The Most of P.G. Wodehouse. It's a collection of some of Wodehouse's best, funniest stories. It includes works from Wodehouse's major canons of short stories: Jeeves and Wooster, tales of the Drones Club, Mr. Mulliner and the golf stories.
It changed my life for a couple of reasons. First, it's a fantastically funny book, with intricate wordplay, high farce and memorable characters. Second, it introduced me to my favorite author and initiated a devoted love for, and appreciation of, Wodehouse's wonderfully sophisticated writing. It takes a level of genius to make a man being chased by a goose one of the funniest scenes in all of written English prose.
Third, and most importantly, I was given this book at the age of 15 by my father, a man to whom, up to that point, I would not have ascribed much of a sense of humor at all nor any particular remorse at the lack of one, let alone thought of him as someone who had hidden away on his bookshelf one of the funniest anthologies in the universe. He saw that I was a troubled young man and he gave me this book. The lesson I learned from this book, both as a book and as a gift, is that the world around me and the people who inhabit it are vastly more complicated than they might first appear.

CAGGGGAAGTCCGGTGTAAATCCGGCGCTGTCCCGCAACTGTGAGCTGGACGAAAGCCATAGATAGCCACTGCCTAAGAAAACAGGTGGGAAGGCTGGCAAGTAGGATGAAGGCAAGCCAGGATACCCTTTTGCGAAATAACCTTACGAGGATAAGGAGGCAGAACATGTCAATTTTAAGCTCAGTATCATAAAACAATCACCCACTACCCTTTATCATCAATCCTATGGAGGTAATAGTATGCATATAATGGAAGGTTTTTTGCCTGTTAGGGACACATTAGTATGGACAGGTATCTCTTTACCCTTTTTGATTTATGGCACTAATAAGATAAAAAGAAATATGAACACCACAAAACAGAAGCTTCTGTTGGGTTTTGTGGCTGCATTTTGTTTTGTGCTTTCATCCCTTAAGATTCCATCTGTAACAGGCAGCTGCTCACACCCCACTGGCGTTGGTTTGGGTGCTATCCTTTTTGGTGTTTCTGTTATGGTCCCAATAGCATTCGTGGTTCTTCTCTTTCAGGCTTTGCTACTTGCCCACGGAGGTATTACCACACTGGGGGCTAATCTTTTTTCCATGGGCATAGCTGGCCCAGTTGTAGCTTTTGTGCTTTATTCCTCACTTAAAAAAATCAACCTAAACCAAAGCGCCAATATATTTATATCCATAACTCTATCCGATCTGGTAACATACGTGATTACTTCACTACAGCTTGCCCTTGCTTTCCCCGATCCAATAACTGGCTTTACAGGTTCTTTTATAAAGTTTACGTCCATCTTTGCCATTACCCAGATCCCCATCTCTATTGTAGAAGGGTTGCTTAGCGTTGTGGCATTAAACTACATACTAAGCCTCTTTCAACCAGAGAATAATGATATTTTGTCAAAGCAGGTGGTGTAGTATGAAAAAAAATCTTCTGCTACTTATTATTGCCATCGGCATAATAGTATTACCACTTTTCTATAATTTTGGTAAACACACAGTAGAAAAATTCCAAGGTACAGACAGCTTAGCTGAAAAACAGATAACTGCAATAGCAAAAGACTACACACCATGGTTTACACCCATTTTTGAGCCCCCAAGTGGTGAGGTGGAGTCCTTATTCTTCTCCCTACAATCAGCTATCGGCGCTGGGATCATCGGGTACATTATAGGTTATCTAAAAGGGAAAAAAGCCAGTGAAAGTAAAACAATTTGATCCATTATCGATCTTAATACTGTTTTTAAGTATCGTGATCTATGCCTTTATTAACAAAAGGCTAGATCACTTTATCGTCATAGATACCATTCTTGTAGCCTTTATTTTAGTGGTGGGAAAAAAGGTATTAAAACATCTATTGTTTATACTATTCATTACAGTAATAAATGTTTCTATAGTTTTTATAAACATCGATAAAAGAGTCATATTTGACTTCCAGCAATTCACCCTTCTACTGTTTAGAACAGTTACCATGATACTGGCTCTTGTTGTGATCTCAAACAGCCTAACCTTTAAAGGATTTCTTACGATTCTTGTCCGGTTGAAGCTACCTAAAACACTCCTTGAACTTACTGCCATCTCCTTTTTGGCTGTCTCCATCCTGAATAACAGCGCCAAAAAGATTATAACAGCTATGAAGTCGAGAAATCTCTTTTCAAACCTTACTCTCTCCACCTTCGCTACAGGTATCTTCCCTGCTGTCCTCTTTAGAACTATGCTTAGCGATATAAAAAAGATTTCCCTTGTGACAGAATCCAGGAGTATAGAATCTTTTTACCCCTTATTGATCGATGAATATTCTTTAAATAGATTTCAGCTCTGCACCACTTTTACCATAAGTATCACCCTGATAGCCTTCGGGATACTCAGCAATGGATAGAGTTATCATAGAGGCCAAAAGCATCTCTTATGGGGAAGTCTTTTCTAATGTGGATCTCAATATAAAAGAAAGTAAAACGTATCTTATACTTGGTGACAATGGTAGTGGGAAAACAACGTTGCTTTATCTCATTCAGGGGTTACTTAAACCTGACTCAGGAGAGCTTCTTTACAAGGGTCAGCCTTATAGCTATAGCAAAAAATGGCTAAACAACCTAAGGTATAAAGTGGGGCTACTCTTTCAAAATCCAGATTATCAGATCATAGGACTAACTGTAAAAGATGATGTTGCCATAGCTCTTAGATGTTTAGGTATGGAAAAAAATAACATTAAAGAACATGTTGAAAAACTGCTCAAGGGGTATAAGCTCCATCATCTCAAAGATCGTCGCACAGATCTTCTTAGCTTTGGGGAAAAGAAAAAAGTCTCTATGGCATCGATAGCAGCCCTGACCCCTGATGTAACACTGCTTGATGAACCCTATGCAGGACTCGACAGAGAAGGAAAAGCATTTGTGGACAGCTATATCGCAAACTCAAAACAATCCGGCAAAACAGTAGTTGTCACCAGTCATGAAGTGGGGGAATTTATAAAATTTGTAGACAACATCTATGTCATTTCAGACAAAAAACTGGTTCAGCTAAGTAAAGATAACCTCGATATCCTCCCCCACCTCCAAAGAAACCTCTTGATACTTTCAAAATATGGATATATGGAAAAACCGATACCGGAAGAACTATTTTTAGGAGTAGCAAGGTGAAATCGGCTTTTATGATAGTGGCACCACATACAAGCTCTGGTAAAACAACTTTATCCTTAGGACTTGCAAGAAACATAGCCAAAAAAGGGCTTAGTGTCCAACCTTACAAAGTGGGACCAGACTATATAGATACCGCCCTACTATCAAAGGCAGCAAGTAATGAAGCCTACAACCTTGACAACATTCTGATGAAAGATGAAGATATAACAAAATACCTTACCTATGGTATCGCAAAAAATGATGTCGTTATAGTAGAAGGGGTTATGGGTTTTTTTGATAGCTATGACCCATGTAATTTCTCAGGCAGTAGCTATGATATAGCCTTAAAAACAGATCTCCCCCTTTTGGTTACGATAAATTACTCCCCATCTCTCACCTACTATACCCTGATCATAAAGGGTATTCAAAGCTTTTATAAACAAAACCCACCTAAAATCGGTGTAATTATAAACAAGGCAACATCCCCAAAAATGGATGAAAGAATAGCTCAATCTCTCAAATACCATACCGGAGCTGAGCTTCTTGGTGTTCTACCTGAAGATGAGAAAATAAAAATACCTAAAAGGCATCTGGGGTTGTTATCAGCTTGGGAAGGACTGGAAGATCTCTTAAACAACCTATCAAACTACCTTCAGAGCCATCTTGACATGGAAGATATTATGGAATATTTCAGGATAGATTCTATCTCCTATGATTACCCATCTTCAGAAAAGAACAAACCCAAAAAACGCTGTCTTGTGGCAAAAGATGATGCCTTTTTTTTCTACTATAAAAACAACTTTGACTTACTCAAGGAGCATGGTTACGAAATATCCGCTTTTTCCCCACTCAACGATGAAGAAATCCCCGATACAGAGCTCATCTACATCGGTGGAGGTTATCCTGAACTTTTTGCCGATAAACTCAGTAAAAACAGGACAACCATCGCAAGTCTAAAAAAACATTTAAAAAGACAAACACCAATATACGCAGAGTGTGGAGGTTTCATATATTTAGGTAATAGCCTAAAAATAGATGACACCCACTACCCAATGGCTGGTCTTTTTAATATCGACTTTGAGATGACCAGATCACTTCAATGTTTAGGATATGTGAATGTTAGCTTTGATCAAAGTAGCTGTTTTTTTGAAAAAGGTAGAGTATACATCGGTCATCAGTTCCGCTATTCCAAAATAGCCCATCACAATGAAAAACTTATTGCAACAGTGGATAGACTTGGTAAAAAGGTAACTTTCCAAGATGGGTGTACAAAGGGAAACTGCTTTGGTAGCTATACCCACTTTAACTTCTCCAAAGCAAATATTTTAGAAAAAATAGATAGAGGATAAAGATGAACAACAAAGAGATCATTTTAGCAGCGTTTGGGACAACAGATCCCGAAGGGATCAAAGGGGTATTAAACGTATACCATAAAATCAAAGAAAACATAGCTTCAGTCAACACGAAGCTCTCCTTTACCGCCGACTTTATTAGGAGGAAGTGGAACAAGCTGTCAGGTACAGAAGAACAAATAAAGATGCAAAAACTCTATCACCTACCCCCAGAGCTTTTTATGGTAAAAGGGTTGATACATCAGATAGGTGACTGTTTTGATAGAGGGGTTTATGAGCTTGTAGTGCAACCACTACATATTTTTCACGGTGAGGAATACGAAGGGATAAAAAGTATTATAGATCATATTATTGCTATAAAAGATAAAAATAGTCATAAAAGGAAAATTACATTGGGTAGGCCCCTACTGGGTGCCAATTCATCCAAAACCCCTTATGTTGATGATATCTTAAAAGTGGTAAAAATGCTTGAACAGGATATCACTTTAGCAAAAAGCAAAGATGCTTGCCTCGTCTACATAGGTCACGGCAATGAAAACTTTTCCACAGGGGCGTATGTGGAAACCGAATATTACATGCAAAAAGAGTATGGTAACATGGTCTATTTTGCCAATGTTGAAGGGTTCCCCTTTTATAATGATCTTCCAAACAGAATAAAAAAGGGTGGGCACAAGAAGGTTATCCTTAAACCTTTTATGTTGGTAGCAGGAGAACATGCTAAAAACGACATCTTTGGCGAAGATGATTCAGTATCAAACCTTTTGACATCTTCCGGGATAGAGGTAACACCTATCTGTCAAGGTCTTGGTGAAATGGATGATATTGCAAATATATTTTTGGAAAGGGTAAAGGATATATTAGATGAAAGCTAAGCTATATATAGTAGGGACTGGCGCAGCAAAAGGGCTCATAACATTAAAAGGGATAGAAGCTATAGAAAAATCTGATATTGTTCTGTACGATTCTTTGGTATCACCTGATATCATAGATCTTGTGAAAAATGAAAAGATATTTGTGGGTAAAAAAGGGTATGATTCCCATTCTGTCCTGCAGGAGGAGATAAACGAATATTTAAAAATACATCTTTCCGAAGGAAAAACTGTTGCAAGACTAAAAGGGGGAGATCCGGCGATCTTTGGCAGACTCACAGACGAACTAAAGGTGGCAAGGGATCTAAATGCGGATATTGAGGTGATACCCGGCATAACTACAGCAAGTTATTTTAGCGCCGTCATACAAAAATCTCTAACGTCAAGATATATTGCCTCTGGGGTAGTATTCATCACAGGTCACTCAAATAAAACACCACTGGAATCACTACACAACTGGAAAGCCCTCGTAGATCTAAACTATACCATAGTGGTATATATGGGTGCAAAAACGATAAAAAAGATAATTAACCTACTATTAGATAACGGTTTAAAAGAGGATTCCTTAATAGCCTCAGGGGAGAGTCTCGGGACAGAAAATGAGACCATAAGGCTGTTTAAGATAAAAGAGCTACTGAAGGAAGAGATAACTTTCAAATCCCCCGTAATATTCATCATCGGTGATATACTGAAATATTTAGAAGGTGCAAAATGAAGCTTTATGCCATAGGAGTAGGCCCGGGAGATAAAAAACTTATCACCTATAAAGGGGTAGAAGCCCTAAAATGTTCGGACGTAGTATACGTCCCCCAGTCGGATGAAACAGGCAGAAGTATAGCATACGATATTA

Everyone is an ocean, with swells and storms and sunshine and vast, hidden depths that hold secrets no one can ever possibly fully know.
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